There is, however, a newly-recognized social communications ministry, which is an independent and all-encompassing entity that provides communication support to all other ministries. Like social communications, the ecology ministry should be autonomous from the common social action ministry and must cater ecological assistance to other parish groups as well.
For this reason, those three aspects can serve as a general program framework of parish ecology ministry. Moreover, with the propagation of the seven Laudato Si’ Goals and the launching of Laudato Si’ Action Platforms, ecology ministries in the parishes may now acquire the foundation of its programs and activities.
As spearheaded by the Vatican’s Dicastery for the Promotion of Integral Human Development, Pope Francis’ encyclical letter, Laudato Si’, has seven goals to consider. These are to hear the cries of the earth and the poor, ecological education, spirituality and economics, community engagement, and the adaptation of simple lifestyles.
If social communications speak for the parish and its ministries, the ecology ministry guards the parish against environmental indifference, keeping eco-stewardship in the life of the parish. This ministry can assist those in charge of catechesis and social communications in the ecological education of the parishioners; it can extend a hand to the social service ministry on activities that help the poor communities.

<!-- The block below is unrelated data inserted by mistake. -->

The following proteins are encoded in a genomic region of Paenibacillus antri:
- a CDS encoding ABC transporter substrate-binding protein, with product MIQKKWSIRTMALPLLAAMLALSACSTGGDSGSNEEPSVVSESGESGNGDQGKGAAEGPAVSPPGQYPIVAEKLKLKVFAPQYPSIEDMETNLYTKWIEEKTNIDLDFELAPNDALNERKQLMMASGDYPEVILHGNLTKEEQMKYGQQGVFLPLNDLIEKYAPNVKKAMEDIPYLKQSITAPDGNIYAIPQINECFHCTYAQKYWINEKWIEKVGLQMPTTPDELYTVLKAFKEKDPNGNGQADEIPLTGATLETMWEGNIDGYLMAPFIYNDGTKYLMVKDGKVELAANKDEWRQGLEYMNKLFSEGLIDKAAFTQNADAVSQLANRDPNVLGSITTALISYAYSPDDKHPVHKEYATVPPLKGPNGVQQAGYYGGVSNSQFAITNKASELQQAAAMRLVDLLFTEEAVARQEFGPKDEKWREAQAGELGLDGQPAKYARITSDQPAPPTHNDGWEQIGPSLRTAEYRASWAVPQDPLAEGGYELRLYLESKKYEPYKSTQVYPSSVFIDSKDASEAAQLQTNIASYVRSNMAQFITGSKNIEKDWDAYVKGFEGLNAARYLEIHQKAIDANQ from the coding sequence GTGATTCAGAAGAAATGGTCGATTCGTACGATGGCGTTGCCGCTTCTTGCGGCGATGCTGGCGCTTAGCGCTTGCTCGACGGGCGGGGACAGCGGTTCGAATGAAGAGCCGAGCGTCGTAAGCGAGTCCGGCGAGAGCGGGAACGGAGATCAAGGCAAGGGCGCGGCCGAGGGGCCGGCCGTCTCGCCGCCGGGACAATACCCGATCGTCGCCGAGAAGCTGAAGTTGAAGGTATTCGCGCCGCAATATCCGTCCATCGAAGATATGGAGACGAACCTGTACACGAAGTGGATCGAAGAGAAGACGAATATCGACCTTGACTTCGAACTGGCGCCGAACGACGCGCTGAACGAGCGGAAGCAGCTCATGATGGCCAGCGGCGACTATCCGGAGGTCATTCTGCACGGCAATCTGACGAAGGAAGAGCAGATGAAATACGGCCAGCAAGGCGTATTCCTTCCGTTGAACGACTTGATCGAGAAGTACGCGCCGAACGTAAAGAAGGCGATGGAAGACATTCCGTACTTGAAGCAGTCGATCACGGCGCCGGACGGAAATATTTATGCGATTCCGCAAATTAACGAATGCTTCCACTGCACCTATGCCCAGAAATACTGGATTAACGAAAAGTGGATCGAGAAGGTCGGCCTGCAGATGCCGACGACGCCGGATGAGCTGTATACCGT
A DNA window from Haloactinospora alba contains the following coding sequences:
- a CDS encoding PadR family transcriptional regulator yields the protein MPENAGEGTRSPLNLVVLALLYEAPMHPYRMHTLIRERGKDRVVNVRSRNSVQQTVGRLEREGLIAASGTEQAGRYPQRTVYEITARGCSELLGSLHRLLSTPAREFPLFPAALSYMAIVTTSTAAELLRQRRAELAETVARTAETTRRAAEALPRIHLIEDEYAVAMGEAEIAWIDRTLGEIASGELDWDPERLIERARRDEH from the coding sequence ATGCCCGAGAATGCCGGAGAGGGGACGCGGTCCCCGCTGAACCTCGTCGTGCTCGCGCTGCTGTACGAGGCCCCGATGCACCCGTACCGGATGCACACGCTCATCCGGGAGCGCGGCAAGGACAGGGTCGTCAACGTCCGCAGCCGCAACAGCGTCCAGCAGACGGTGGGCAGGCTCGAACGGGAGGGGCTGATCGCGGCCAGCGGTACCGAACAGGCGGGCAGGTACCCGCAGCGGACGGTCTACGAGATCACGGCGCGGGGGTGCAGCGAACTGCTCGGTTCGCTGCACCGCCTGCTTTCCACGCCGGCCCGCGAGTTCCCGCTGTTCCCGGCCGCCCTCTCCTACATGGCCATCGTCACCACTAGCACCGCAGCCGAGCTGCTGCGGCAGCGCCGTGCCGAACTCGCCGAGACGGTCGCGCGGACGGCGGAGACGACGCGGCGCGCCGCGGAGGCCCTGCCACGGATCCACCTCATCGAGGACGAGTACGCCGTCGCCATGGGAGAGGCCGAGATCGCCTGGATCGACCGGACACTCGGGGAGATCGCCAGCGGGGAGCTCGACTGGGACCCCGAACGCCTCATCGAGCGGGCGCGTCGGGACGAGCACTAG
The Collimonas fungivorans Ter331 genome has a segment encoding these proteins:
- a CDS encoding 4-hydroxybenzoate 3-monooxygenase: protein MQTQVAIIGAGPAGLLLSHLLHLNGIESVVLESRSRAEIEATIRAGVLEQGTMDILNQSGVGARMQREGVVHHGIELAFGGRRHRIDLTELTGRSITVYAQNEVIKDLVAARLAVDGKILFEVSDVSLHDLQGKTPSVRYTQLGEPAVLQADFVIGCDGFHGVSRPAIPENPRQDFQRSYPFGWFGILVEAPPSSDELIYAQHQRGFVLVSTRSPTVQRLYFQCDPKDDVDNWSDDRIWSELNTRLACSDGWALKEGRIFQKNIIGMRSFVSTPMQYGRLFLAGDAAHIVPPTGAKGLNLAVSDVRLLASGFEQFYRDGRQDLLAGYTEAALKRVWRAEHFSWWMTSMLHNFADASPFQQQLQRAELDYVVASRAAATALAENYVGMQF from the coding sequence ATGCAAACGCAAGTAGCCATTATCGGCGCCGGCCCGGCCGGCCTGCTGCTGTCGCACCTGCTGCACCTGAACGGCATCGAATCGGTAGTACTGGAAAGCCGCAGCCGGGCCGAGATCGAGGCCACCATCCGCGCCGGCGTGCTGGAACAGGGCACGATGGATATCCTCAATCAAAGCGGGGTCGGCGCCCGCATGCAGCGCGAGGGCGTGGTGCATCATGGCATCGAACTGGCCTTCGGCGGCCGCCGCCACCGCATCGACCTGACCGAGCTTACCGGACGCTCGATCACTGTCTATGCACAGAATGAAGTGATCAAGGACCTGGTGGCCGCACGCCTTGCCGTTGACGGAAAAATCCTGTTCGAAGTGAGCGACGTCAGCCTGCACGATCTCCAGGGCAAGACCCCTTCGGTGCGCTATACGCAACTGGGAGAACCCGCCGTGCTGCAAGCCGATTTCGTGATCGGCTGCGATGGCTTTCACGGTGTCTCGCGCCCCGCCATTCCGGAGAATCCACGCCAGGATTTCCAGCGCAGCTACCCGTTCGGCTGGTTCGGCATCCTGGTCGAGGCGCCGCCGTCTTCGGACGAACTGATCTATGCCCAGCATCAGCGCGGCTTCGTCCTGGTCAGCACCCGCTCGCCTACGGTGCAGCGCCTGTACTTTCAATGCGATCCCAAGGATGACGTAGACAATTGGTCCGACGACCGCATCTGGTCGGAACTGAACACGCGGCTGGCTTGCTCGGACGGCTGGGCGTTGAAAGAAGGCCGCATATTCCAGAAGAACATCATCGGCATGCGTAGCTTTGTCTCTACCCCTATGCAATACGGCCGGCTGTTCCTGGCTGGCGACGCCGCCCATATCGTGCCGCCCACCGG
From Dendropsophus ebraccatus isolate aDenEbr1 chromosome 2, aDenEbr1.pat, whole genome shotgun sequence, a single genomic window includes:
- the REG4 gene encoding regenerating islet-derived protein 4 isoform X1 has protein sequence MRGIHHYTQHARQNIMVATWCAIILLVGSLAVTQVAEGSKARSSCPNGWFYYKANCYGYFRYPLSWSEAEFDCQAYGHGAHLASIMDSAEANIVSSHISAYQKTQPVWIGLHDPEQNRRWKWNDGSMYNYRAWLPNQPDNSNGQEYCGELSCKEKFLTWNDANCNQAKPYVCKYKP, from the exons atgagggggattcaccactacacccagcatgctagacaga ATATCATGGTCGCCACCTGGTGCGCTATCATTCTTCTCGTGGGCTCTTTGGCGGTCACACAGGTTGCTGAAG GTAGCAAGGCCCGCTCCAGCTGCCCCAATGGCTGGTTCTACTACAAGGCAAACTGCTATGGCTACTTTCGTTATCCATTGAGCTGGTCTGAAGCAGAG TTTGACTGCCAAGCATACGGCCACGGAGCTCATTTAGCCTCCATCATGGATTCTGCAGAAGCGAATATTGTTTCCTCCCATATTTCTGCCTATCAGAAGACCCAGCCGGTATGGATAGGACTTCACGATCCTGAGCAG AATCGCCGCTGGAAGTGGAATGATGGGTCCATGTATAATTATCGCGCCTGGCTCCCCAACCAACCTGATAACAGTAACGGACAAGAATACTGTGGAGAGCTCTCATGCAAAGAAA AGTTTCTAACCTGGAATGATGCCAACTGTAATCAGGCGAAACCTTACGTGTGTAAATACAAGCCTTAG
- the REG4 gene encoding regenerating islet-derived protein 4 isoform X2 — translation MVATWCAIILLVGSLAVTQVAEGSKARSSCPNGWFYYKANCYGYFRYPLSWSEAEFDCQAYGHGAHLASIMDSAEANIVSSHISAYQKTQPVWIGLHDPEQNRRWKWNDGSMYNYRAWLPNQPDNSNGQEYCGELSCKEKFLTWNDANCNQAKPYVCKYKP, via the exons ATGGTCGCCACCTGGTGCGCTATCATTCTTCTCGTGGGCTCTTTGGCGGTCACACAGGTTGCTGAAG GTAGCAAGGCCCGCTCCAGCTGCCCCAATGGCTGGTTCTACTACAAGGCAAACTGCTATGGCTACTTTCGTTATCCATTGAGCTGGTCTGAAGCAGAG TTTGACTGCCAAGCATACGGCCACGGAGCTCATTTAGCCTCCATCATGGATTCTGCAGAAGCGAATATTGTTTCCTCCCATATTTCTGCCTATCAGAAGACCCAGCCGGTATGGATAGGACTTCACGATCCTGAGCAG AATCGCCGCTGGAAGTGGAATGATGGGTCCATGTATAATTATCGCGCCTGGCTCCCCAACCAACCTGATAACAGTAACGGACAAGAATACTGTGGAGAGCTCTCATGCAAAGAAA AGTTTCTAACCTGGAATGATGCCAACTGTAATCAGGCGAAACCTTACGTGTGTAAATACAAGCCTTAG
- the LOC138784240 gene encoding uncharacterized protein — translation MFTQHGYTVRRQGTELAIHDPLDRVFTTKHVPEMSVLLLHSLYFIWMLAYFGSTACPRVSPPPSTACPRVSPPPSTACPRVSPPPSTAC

In fact, disaster risk reduction management should ideally be assigned to the ecology desk. Another is the assistance to the liturgical committees in integrating ecological spirituality among the worship activities of the parish. Coordinators and volunteers should go to the level of basic ecclesial communities and other adopted populations in educating the faithful on integral ecology and in campaigning for simple lifestyles.
In developing this ministry’s structure and programs according to the said goals, the ecology ministry appears to be capable of doing things more than the usual tree-planting activities. One question that may arise is the risk of overlapping other groups especially if these ministries have existing programs that fulfill some of Laudato Si Goals. Like in the case of social development ministry, which engages itself with the poor and the community. Another is that some ministries might have more members than others and would no longer need assistance from the ecology ministry.
The response to these questions is similar to the situation of SoComm. Like this ministry, social communications provides communications support to other ministries like live streaming of liturgical activities, but it does not have to interfere with the liturgical norms implemented by the Church. So is the ecology ministry, which is established to provide ecological support to the life of the parish.
In addition, ecology ministries need not propose programs that will fulfill all seven Laudato Si’ Goals, they could simply design their programs that are focused on two to three goals, depending on what other parish ministries lack.
Whatever challenge the institutional parish community provides, the identity of this ministry as an ecological guard should come above all, this is to ensure that components of Laudato Si’ Goals are kept by other ministries and the entire parish community.